Taxation Policy, Social Expenditure and Inequality – Global Trends and the Case of Sri Lanka

Friday, 20 July 2018: 08:45
Oral Presentation
Siri HETTIGE, University of Colombo, Sri Lanka
This paper uses the case of Sri Lanka to examines the inter-connections between taxation and social expenditure on one hand and patterns of social inequality on the other, based on secondary data derived from official sources. Persisting low direct taxes on personal and corporate incomes combined with an overwhelming reliance on indirect taxes continue to impact negatively on the life chances of low income groups and other vulnerable segments of society. On the other hand, continuing low social investments in such areas as health, education and public transport have lowered the quality of publicly funded services, compelling even low income groups to rely more and more on privately provided services. Poor social regulation of private services has resulted in higher charges levied by private providers, resulting in an increasing economic burden on low income groups. Meanwhile, more and more low income groups have tended to look for more lucrative employment outside the country as a way of coping with increasing cost of living. Exodus of labor in turn has led to wage escalation and labor shortages, making local production of industrial and agricultural goods less competitive in regional and global markets. Resulting stagnation of industrial and agricultural sectors has forced many workers to move into the informal sector, making their working and living conditions increasingly precarious. The emergent situation demands greater state regulation of income distribution, surplus extraction and private provision of social sector services and social sector investments.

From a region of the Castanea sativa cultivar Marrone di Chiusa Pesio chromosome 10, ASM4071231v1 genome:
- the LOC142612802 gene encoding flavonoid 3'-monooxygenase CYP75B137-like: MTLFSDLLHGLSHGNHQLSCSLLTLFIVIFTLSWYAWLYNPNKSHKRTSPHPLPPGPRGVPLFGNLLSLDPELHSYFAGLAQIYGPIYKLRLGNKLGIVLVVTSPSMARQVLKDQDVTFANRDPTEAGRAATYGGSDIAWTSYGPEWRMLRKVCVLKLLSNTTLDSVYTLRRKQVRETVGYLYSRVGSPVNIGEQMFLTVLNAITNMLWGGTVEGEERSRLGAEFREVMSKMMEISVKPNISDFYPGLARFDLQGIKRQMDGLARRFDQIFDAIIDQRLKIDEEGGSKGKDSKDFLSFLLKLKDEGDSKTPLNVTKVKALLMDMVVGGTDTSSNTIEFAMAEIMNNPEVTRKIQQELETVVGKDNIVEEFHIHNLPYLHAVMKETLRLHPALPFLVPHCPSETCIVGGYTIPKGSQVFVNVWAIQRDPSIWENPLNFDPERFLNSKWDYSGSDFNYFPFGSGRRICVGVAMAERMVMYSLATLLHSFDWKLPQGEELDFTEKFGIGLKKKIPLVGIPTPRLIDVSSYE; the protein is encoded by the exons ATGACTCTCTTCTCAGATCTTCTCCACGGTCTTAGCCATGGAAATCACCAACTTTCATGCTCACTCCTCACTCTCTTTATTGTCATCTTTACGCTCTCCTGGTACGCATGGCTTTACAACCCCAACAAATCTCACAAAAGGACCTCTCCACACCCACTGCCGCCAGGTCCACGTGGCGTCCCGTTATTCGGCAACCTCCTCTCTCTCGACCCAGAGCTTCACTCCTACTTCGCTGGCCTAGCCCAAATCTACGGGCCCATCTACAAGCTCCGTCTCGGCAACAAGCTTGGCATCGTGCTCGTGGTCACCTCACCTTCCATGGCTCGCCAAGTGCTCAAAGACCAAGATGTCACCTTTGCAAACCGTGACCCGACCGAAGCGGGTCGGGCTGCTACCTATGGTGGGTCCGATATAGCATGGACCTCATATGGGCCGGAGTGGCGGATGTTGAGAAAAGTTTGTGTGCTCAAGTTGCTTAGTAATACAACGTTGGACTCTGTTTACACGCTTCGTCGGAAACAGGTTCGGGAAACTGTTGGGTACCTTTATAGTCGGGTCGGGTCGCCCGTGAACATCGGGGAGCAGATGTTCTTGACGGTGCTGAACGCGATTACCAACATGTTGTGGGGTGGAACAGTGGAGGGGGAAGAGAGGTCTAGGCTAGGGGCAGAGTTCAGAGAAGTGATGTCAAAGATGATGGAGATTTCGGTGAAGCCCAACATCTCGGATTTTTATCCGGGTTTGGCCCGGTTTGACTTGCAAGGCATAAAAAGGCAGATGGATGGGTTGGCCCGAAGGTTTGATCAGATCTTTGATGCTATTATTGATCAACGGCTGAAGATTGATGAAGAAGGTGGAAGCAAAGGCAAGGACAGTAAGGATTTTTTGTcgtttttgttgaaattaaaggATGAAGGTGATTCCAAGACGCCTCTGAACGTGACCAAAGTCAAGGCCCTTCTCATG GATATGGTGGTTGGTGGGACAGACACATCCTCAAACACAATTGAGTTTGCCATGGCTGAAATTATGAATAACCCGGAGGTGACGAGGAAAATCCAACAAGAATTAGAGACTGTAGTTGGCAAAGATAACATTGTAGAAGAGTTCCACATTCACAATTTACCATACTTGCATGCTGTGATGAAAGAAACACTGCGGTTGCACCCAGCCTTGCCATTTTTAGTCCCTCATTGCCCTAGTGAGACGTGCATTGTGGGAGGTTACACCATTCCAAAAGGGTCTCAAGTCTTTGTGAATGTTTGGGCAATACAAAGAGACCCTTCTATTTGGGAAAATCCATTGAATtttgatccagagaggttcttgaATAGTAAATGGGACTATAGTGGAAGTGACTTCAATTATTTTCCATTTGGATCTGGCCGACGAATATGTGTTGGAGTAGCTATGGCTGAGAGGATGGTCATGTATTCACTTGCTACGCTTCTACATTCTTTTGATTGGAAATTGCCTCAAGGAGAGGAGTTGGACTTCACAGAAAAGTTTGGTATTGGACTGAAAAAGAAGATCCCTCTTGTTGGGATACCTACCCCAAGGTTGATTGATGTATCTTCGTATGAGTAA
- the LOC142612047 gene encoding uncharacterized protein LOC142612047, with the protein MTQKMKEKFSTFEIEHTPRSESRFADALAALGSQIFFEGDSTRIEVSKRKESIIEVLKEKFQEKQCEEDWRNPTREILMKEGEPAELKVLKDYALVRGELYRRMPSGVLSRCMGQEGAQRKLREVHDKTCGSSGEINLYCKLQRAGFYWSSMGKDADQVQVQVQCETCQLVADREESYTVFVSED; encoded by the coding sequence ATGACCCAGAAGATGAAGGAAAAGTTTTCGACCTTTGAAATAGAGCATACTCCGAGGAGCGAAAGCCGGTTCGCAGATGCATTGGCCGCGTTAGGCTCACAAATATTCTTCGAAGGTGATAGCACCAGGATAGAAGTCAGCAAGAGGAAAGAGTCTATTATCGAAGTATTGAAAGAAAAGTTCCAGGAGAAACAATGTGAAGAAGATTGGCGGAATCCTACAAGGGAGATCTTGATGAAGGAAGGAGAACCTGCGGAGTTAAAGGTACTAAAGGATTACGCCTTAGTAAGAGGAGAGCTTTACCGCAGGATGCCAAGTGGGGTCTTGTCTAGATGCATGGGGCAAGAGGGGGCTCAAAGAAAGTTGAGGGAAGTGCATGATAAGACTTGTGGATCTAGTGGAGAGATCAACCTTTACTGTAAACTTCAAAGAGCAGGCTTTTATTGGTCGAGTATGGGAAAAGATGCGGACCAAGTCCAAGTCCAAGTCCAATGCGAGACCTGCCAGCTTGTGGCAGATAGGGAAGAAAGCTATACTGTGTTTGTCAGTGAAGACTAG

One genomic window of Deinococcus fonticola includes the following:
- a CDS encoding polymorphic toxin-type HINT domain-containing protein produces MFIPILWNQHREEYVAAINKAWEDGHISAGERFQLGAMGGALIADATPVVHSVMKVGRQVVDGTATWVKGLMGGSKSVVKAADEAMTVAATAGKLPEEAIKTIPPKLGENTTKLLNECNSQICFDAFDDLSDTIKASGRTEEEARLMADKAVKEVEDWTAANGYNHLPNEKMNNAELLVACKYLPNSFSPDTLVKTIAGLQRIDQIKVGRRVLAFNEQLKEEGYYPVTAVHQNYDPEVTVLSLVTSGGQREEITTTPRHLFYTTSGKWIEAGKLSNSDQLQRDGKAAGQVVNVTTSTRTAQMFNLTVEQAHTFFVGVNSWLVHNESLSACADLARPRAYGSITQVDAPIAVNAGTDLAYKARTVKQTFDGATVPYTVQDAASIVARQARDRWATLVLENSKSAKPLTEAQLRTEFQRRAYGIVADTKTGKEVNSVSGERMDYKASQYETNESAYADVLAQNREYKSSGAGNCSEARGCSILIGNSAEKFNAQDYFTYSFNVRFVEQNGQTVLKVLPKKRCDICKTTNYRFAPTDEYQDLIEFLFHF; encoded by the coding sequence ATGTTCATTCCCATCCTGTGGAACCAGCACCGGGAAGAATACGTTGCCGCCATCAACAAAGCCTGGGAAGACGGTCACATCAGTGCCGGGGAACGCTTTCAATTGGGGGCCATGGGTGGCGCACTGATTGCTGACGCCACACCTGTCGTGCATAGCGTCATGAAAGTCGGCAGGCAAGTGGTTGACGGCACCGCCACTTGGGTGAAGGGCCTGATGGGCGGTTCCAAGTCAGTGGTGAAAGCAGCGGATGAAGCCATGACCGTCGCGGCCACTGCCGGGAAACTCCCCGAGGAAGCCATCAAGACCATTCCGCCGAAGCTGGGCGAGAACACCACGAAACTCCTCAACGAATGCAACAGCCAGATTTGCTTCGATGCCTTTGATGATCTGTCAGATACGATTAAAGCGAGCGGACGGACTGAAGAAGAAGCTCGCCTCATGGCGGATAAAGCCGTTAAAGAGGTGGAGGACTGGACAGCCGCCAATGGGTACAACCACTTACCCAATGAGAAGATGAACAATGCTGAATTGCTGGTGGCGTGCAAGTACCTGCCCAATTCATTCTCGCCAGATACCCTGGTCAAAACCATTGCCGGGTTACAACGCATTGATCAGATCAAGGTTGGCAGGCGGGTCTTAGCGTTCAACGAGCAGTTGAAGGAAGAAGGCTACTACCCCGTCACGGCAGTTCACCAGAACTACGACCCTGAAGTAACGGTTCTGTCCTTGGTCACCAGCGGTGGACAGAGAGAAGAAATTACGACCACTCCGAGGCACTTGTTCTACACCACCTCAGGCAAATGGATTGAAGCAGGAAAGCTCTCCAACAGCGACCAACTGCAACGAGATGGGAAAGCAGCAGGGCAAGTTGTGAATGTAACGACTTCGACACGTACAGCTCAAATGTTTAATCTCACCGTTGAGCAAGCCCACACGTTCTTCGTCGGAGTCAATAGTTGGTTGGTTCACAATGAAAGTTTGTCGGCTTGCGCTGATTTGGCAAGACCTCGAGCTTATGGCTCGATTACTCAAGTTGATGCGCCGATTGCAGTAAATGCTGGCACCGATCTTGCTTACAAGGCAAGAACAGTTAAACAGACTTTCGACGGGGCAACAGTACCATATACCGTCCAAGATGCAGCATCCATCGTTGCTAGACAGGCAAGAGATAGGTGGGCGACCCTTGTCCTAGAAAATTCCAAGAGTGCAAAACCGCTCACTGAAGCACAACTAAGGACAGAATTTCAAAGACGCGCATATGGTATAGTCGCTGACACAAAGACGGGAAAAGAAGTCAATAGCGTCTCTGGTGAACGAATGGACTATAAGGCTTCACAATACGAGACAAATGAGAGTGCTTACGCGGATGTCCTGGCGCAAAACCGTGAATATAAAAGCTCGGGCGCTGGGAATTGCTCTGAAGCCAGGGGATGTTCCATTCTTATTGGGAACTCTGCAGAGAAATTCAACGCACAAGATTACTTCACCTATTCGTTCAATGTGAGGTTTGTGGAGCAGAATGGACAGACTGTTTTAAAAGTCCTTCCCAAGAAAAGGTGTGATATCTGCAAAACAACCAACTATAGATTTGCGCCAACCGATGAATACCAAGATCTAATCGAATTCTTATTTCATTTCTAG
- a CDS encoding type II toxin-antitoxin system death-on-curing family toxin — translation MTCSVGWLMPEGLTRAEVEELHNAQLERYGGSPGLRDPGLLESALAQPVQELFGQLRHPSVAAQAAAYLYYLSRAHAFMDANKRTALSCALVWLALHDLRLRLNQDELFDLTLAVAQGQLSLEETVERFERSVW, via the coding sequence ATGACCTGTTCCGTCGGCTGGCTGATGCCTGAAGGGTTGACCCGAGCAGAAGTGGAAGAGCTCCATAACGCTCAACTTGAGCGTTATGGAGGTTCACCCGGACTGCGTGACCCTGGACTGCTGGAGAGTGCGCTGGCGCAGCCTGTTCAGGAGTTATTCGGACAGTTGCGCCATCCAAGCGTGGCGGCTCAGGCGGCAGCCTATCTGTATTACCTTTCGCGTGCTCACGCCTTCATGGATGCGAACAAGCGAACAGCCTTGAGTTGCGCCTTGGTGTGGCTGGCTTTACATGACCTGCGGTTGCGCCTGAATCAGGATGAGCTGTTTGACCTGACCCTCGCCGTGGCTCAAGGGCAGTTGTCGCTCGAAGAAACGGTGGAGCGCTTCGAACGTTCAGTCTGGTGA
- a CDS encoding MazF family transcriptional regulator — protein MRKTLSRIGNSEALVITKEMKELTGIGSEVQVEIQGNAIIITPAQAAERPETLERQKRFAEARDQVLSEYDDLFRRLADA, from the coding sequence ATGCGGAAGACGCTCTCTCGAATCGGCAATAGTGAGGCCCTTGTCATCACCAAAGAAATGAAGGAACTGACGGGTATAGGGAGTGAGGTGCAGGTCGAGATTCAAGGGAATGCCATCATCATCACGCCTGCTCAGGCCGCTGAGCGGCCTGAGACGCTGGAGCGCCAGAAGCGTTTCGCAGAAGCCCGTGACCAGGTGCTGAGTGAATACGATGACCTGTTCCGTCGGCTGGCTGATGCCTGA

After describing the case of Sri Lanka, the paper will discuss the findings in the context of the dominant global and regional market trends and policy environment that do not encourage greater and more proactive state interventions in the above regard.